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After spending several years in social services, Nicole has finally followed her lifelong dream of being a full-time writer. In addition to her work for The Hudsucker, Nicole is also a staff writer for Womanista. An avid comic book fan, BBQ aficionado, professional makeup artist and first-time mom, Nicole can be found exploring Kansas City rich history when she's not blogging about suburban life at Suburban Flamingo.

Book Review: Learning Nothing From Lena Dunham’s ‘Not That Kind of Girl’

Back in 2012 Lena Dunham received a $3.7 million dollar advance from Random House to write a book of advice for young women.  The amount was staggering for a young woman who had never written a book before and was best known for her debut film, Tiny Furniture, and her controversial HBO series, Girls. Many felt the amount was extreme and unwarranted. The book, patterned off of Helen Gurley Brown’s iconic Having It All, was released last month allowing the world to find out for itself.


Image Credit: NPR

If one can base an advance on the skill of the writer then Lena Dunham was absolutely worth the money. Not That Kind of Girl: A Young Woman Tells You What She’s “Learned”, a collection of autobiographical essays, is very well-written. Dunham puts together flawless sentences and she can storytell with great skill and interest. Her words glide across the page and pull you along the stories she tells quickly and without too much transition between them. You don’t get lost in trying to understand what she has to say. Her words are clear.

Something else is clear in her book, however, and that is that Lena Dunham is self-obsessed, superficial, and very deliberately weird. This is the book of a woman who manufactures her quirks and is deeply lost in her own privilege. These deep shortcomings show within the very first pages of her book in which she talks about sex, sharing a bed with someone in lieu of sex, and just how edgy she is for leaving New York to go to school in Ohio. Her entire book is completely without advice or even insight. There is no nugget of wisdom in the weird stories she tells (many of which don’t seem real or even like good fiction.) The stories are just a book length version of overshare and not of the good kind. She even includes a 10-page chapter that is a verbatim copy of her food diary. Dunham just artfully vomits out a lot of words that are fun to hang out with, but have zero value unless you are playing a drinking game about how many times she can mention her vagina.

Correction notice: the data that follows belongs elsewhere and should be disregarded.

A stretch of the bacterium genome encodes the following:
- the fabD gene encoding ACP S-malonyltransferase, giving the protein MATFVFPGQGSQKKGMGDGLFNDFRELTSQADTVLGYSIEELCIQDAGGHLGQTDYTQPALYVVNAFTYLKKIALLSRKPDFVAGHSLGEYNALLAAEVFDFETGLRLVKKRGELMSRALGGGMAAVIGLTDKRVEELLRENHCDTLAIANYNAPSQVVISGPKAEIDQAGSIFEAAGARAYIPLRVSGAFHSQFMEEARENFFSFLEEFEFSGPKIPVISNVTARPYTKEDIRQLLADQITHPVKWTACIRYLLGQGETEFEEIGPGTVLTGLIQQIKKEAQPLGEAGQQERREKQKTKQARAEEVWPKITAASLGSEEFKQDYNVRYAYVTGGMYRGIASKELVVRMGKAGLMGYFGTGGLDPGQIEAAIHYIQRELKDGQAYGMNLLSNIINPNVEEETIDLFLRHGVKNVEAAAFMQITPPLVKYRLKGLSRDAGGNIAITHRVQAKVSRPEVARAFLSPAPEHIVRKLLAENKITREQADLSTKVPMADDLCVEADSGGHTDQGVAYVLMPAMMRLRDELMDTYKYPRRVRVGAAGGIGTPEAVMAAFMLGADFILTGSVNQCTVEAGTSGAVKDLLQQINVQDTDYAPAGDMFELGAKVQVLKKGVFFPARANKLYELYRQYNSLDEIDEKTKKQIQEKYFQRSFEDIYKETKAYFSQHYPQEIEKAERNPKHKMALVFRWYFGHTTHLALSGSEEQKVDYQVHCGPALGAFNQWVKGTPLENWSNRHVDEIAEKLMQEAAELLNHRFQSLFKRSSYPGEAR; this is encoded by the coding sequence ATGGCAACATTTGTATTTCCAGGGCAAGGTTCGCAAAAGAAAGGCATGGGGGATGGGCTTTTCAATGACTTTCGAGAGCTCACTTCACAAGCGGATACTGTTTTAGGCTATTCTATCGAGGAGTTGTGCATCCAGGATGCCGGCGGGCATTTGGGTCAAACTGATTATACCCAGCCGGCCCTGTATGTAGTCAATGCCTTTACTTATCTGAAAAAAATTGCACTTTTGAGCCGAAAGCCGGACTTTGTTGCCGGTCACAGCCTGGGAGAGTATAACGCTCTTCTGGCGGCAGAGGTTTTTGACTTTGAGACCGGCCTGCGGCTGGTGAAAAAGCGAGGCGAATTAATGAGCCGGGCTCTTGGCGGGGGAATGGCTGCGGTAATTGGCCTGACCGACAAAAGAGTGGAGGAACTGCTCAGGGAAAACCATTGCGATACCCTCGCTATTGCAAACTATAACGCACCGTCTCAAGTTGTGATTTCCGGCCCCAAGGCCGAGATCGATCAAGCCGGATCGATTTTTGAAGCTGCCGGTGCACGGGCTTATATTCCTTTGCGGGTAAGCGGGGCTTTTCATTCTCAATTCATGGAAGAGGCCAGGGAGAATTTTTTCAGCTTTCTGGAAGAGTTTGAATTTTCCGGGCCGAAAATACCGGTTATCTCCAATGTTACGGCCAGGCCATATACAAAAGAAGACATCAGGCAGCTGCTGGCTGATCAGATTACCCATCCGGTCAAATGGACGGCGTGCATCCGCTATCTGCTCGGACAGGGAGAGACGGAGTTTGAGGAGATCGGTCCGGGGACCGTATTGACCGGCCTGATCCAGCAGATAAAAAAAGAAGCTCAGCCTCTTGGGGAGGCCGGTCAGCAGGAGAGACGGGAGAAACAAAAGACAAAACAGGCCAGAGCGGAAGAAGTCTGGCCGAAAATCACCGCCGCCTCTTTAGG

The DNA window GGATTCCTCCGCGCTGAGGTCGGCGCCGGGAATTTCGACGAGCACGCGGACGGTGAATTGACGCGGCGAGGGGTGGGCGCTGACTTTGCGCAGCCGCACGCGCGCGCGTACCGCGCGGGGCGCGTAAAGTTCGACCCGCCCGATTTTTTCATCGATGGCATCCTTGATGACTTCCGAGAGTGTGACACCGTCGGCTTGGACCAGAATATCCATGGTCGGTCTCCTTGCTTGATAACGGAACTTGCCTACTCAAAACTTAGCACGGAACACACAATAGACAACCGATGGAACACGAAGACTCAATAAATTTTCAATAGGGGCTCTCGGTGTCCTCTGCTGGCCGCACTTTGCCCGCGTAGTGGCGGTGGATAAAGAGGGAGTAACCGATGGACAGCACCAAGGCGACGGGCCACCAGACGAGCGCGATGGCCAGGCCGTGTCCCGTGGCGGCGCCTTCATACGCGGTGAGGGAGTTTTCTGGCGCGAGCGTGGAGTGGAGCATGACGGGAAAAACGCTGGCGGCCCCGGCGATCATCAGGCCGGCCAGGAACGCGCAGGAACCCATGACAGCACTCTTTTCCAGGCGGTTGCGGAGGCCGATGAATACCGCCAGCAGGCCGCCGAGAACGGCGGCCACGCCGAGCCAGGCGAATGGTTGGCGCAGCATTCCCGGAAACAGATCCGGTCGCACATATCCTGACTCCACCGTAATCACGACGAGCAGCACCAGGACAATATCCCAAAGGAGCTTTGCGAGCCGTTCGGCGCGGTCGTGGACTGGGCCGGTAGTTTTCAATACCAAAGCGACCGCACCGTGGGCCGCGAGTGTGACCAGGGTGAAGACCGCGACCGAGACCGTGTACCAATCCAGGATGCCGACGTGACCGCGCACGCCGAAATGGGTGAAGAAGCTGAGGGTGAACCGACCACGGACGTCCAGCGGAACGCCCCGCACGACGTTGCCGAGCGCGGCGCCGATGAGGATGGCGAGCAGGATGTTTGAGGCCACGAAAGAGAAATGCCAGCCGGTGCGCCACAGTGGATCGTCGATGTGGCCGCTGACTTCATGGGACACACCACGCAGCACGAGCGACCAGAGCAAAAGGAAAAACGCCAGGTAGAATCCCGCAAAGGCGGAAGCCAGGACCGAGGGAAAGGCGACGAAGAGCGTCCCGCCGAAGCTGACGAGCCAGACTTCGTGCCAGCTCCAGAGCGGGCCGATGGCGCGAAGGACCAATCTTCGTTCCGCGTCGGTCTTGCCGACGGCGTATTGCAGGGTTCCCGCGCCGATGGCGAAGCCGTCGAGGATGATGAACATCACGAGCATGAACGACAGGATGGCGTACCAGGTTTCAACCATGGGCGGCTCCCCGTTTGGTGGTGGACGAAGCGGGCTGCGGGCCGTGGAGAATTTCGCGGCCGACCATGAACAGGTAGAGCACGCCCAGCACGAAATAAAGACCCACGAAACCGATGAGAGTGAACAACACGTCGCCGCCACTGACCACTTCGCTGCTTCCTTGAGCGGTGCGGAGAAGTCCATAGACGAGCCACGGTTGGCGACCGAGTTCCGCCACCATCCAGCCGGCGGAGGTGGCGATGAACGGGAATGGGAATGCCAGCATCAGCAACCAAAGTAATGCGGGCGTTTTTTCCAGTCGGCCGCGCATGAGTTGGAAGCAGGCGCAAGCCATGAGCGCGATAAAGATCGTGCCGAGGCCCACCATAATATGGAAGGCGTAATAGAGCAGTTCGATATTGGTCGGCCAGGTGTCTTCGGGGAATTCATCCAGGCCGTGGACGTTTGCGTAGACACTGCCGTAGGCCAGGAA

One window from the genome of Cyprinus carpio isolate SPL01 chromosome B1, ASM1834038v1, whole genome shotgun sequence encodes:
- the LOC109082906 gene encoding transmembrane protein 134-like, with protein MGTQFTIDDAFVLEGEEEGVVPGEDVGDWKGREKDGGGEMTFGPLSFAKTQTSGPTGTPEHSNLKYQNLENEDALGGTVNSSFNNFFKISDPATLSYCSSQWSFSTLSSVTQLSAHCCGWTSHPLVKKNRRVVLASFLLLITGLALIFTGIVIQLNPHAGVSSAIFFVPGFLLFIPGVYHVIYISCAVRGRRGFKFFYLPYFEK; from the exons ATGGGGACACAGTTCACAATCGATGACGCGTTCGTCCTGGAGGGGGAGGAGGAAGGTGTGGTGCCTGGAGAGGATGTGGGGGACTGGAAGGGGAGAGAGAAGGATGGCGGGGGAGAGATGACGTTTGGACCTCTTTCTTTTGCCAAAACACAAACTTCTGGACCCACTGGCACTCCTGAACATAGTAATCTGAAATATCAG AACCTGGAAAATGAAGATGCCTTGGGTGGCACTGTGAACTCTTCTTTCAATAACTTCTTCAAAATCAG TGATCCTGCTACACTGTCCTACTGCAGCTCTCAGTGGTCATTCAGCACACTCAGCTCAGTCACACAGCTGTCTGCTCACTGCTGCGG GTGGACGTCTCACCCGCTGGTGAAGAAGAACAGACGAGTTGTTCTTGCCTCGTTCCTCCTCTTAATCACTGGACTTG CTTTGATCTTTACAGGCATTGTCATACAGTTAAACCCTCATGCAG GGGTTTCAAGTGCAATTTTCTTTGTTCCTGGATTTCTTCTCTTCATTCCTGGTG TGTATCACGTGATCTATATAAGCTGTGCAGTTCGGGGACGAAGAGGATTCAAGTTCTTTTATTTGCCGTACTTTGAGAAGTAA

I don’t recommend playing such a drinking game. You will probably die of alcohol poisoning before the midpoint of the book. Please don’t die for this book. This book is barely worth the money you paid for it. It’s definitely not worth your life or most of the time devoted to it.

In a nutshell this book is just a deftly-crafted paper version of Dunham herself: an intelligent, immature caricature of a human with faux quirkiness designed for shock and profit. It was a shrewd business move on Dunham’s part, but despite the book being her telling you “what she’s learned” there is nothing to be learned here. Except, of course, that Lena Dunham has nothing to say.

Lena Dunham’s memoir, Not That Kind of Girl is in stores now.

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3 Comments on “Book Review: Learning Nothing From Lena Dunham’s ‘Not That Kind of Girl’”

  1. Caila November 3, 2014 at 1:57 pm #

    I was pretty excited to read this, but I was really disappointed. There was nothing insightful or even that interesting. I found the chapters that were just lists of random stuff (“15 Things I Learned From my Mother” or something similar) especially useless.

  2. Lyla Michaels November 3, 2014 at 6:18 pm #

    Reblogged this on Conversations I Wish I Had and commented:
    I’m a bit bummed by this… A part of me however can’t help but wonder (and apprehend) that Dunham could be the voice of this generation- that is, in self-obsession and superficiality…

  3. antheaelisabeth November 23, 2014 at 3:51 am #

    I was very disturbed by what Lena said about her sister. Not only does what she talked about sound like an inappropriate thing to do, Lena is angry that not everyone is reacting to her book with a chorus of admiration. If you put your work out there, you need to be prepared for criticism.

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